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Perfect Neapolitan Pizza Dough?! - Forno Bravo Forum: The Wood-Fired Oven Community


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Perfect Neapolitan Pizza Dough?!

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  • Perfect Neapolitan Pizza Dough?!

    Hi all,

    Ive been trying to make the perfect pizza dough, but still struggeling!!

    I have a few Q!

    The recipe ive been using is:

    - 1 ltr of water
    - 1.7 - 1.8 kg of flower "all purpose"
    - 5 gr of fresh yeast or 10 gr of active dry yeast
    - 5o gr salt

    i mix the salt then the yeast, when i make sure everything is mixed well i add the flower gradualy, i use a mixer.

    after that i make the dough balls and let them rest for about 4 hours.

    but the dough i get in the end, compared to the dough in napoli is a bit hard and dry! why is that?

    Q.1- what does the salt do? if you increse or dicrease the amount?
    Q.2- what happens to the dough if you add olive oil, sugar?
    Q.3- what do you mean by fully hydrating your dough? how do you do it when using for example all purpose flower?
    Q.4- what is the real secret behinde getting the crispy napoli taste?!

  • #2
    Re: Perfect Neapolitan Pizza Dough?!

    Question - is your brick oven up and running, or are you making pizza in a domestic oven? There is a world of difference between 500 degree metal oven pizza and 700 degree brick oven pizza.

    All purpose flour, coupled with 55.5-58 percent hydration range you've quoted will give you a pretty stiff dough. Napoli pizza is hydrated in the 63 per cent range, and is pretty sticky and soft. It's also made from a special 00 pizza flour that's selected and milled to withstand the high temperatures. This combination will not do you much good in a home oven, however.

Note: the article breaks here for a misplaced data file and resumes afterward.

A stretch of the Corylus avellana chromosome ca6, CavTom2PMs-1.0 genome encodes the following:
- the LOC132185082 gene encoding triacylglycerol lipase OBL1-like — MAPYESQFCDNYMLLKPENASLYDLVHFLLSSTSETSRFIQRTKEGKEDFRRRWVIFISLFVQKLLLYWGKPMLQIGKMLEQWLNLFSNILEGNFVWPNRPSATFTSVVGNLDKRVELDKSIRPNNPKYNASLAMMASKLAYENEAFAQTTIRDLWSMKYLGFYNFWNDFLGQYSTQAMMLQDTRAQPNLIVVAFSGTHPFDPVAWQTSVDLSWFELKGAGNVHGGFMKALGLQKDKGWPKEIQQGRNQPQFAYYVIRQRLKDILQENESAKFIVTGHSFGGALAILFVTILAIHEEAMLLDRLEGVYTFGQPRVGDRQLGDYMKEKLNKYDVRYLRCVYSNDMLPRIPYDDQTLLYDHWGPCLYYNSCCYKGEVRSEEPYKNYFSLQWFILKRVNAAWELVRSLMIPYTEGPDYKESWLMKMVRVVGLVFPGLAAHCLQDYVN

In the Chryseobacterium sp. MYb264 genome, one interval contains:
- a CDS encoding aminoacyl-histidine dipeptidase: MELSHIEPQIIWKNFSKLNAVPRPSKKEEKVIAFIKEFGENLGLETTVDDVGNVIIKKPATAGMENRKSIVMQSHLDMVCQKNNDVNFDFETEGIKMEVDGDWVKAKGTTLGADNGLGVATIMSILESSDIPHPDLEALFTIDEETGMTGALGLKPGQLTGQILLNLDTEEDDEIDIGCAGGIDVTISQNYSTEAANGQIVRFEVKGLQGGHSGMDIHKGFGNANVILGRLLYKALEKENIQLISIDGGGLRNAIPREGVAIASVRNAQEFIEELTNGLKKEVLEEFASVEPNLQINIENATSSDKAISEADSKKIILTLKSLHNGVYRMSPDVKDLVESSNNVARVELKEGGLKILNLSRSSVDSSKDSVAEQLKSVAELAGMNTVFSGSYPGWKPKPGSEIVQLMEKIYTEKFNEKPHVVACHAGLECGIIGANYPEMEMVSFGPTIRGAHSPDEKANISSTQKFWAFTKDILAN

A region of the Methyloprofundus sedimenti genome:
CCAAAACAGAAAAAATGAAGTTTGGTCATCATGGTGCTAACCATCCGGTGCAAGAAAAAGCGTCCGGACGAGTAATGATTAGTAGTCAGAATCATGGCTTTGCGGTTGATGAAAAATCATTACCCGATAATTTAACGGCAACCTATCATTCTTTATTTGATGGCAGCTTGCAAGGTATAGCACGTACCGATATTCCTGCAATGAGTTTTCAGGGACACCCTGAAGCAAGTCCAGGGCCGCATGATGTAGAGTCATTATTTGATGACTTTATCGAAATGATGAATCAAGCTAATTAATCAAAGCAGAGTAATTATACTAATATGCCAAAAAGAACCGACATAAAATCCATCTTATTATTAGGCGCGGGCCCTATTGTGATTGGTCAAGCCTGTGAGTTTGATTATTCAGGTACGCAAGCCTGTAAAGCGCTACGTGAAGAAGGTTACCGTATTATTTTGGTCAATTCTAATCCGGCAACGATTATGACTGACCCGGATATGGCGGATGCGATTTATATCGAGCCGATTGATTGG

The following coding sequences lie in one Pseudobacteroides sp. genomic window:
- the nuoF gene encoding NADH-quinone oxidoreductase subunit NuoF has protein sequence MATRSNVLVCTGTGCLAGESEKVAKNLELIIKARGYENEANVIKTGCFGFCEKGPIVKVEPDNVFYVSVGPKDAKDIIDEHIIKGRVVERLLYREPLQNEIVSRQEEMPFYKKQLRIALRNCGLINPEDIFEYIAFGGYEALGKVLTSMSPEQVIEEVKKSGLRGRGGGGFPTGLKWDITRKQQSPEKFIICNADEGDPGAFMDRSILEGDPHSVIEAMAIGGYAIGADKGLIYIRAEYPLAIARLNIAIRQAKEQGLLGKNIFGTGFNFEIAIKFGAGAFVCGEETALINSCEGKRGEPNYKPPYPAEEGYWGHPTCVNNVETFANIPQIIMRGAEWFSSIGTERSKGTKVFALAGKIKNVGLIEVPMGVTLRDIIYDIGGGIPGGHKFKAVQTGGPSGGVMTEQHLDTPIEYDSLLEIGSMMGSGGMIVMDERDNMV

Sugar, honey, malt, oil are added in an attempt to get pizza to brown up crust in not-hot-enough ovens. They really aren't used in neapolitan style pizza, as they would blacken in the intense heat of the wood oven.
    My geodesic oven project: part 1, part 2


    • #3
      Re: Perfect Neapolitan Pizza Dough?!


      Your on the right track, but get rid of that AP flour crap and spring for Caputo 00. You will not be disappointed, I guarantee it. If you have trouble finding it I will send you some to try. It's kind of like drugs, once you use it you get hooked on that perfect tasting crust.

      We use 1.78K of flour to 1 liter of water. Divide the water in half and mix the fresh yeast in one and the salt in the other, but never together.
      4-5g of fresh yeast is the correct amount for a 1.78k batch. Measure the flour into a container and pour in the 500ml water/yeast mixture and mix thoroughly before adding the remaining water/salt combination.
      Knead by hand for 20 minutes and divide into 9.5oz balls. Proof for 4 hours as you are doing. Now you are ready.

      Let me know if you want some 00 to try.

      Good Luck,

      Tom in PA


      • #4
        Re: Perfect Neapolitan Pizza Dough?!

        I know I have posted this before, but thoroughly read FornoBravos pizza pdf and then thoroughly read Jeff Varazano's webpage. Both are very detailed and will give you a good foundation to learn. The best way to learn is by doing.

        Dmun is right, I assume we are talking brick ovens here. Pizza stone and conventional oven is a whole different animal.

        Just a few things I have learned.
        I use 50% King Arthur and 50% Caputo. It gives basically the same texture as 100% Caputo but increases the workability (for me anyway) and extends my Caputo supply.

        Have made 50% whole wheat, 40% Caputo, 10% AP and used small amounts of honey and oil without any issues with burning. For wheat pizza, at the moment, I prefer 33% whole wheat, 33% KA AP, and 33% Caputo.

        The overnight refrigerated retarded rise provides the best flavor.

        High hydration is very important for brick ovens.

        I am not even close to being considered a proffesional (despite what my family and neighbors say ) but just an experienced beginner still learning alot and enjoying every minute of it.
        Wade Lively